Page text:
Bill Offers Tax Credit for Print Buyers
At the Legislative Intensive Session, held during the ninth annual Print Oasis Print Buyers Conference July 19-21 in Washington, DC, print buyers from across the country gathered to learn about a Bill proposed by Print Buyers Online, called the Print Buyer’s Reduction in Taxes Bill of 2010 (PRINT). The legislation proposes that any print project, which is purchased in an environmentally sustainable way and that meets certain requirements, be eligible for refunds of state sales taxes by the Federal government.
If passed, print buyers would receive a credit against income tax for obtaining sustainable print projects. To qualify, a sustainable print project would need to employ 13 of the 15 requirements listed under the Sustainable Requirements subsection of the bill.
In other session news, Joseph Grieboski, founder and CEO of justCONSULTING, led an educational seminar on the specific steps involved in presenting legislative issues to congress. Grieboski noted that the average time lobbyists usually have to present their cases to congress is 15 minutes or less. He went over a few specific tools to guide amateur lobbyists in the process, such as: how to craft the message; knowing who to align with and defining the players; creating an action plan, and then arranging the meetings to speak with congressional staff and members of congress; and promoting issues with letter writing campaigns, congressional hearings, newspaper ads, etc.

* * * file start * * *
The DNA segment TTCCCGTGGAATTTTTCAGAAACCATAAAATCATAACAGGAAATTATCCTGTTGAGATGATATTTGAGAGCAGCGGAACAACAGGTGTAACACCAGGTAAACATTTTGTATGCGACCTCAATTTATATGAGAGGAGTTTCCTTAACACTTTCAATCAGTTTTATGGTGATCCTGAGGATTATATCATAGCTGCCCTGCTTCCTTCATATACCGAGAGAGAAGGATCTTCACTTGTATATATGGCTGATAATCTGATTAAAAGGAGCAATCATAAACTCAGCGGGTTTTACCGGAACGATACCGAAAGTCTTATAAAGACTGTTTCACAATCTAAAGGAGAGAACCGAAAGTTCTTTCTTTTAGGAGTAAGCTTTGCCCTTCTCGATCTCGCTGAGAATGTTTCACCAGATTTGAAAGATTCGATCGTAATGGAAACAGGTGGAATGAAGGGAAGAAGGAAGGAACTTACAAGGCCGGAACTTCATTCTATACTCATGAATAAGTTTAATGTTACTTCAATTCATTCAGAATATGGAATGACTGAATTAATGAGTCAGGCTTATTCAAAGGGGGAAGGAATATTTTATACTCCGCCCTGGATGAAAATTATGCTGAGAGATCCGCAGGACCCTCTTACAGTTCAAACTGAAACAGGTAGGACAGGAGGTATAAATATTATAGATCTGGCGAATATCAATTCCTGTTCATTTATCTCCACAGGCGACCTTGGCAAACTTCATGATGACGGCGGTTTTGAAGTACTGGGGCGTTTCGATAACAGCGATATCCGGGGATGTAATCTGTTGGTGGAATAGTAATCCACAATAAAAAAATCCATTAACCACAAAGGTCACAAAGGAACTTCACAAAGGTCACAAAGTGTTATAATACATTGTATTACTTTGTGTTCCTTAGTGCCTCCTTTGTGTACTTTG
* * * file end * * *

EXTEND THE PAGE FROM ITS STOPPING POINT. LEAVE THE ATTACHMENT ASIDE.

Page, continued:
The session also included presentations from Michael Schwartz, the chief of staff to U.S. Senator Tom Coburn (R-OK); Greg Mitchell, a government relations consultant and registered lobbyist; and Kathryn Cameron Porter, founder and president of the Leadership Council for Human Rights and the founder of the Human Rights Alliance. She has also served as a congressional chief of staff, electoral campaign manager, non-profit executive and consultant, and U.S. presidential political appointee.
In your opinion, does this proposed legislation have any hope of reaching fruition? Where does it fall short, or does PRINT have a fighting chance for passage? Share your views below by posting a Comment.